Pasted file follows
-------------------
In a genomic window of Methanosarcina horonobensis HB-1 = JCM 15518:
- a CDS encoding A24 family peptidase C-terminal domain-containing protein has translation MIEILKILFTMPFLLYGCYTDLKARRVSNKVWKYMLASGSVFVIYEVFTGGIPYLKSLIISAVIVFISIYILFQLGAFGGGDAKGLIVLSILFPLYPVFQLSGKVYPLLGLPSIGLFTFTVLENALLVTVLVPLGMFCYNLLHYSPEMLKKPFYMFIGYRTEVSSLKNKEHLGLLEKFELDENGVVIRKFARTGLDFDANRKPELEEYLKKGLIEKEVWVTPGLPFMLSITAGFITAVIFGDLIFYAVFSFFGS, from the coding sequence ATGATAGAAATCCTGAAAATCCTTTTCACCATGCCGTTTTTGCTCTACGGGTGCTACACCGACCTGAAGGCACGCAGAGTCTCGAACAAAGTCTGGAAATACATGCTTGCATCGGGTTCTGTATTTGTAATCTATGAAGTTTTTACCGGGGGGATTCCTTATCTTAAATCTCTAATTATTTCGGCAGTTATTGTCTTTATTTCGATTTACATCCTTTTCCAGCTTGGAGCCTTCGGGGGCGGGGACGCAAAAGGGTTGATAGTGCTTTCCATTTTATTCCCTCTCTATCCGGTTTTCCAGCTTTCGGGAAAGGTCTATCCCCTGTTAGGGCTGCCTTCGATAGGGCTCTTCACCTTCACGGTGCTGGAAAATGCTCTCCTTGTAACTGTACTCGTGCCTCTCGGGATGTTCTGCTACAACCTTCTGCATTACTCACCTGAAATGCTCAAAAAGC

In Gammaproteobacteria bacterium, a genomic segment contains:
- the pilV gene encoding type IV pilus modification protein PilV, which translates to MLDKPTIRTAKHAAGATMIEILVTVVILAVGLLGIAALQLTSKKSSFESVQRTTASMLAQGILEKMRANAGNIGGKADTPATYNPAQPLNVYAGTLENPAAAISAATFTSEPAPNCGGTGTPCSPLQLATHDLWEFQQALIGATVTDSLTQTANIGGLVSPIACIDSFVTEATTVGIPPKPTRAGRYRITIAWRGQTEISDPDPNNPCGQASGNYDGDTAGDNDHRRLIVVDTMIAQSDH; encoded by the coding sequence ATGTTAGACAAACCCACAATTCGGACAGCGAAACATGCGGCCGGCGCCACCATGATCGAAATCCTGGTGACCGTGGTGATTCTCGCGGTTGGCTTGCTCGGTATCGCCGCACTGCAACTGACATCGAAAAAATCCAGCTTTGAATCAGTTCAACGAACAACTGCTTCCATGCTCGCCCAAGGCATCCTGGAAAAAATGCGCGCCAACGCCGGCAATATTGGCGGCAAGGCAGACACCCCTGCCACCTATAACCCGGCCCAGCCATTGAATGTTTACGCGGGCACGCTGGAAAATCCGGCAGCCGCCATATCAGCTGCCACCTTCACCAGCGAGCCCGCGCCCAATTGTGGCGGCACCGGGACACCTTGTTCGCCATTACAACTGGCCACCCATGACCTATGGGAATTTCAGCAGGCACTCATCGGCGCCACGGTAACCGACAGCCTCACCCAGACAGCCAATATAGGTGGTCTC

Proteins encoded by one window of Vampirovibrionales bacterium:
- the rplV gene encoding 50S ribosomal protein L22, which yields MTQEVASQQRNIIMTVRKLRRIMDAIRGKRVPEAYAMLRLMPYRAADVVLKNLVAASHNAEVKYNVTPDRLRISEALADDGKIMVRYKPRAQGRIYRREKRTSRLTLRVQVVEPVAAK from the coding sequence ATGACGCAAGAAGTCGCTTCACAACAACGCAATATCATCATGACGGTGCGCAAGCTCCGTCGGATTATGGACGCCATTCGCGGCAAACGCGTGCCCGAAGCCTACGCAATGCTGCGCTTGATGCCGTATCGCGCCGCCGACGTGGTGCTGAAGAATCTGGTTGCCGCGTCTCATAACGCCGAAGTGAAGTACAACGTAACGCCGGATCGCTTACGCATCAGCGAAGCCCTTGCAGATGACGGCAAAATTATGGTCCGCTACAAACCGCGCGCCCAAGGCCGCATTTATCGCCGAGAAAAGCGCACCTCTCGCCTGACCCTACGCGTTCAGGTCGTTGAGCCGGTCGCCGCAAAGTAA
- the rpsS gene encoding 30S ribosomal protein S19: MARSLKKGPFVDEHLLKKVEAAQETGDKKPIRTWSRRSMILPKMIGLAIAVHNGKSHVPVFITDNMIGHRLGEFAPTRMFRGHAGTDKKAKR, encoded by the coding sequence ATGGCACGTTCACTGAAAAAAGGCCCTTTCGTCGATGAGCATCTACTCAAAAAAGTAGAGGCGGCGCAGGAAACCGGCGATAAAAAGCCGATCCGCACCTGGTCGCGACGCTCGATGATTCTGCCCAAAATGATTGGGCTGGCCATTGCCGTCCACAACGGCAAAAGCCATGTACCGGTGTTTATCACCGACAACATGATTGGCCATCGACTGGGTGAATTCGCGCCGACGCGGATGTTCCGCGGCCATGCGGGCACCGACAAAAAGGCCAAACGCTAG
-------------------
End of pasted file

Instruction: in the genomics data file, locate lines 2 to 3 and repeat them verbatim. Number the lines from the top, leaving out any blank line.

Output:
- a CDS encoding A24 family peptidase C-terminal domain-containing protein has translation MIEILKILFTMPFLLYGCYTDLKARRVSNKVWKYMLASGSVFVIYEVFTGGIPYLKSLIISAVIVFISIYILFQLGAFGGGDAKGLIVLSILFPLYPVFQLSGKVYPLLGLPSIGLFTFTVLENALLVTVLVPLGMFCYNLLHYSPEMLKKPFYMFIGYRTEVSSLKNKEHLGLLEKFELDENGVVIRKFARTGLDFDANRKPELEEYLKKGLIEKEVWVTPGLPFMLSITAGFITAVIFGDLIFYAVFSFFGS, from the coding sequence ATGATAGAAATCCTGAAAATCCTTTTCACCATGCCGTTTTTGCTCTACGGGTGCTACACCGACCTGAAGGCACGCAGAGTCTCGAACAAAGTCTGGAAATACATGCTTGCATCGGGTTCTGTATTTGTAATCTATGAAGTTTTTACCGGGGGGATTCCTTATCTTAAATCTCTAATTATTTCGGCAGTTATTGTCTTTATTTCGATTTACATCCTTTTCCAGCTTGGAGCCTTCGGGGGCGGGGACGCAAAAGGGTTGATAGTGCTTTCCATTTTATTCCCTCTCTATCCGGTTTTCCAGCTTTCGGGAAAGGTCTATCCCCTGTTAGGGCTGCCTTCGATAGGGCTCTTCACCTTCACGGTGCTGGAAAATGCTCTCCTTGTAACTGTACTCGTGCCTCTCGGGATGTTCTGCTACAACCTTCTGCATTACTCACCTGAAATGCTCAAAAAGC

In Gammaproteobacteria bacterium, a genomic segment contains: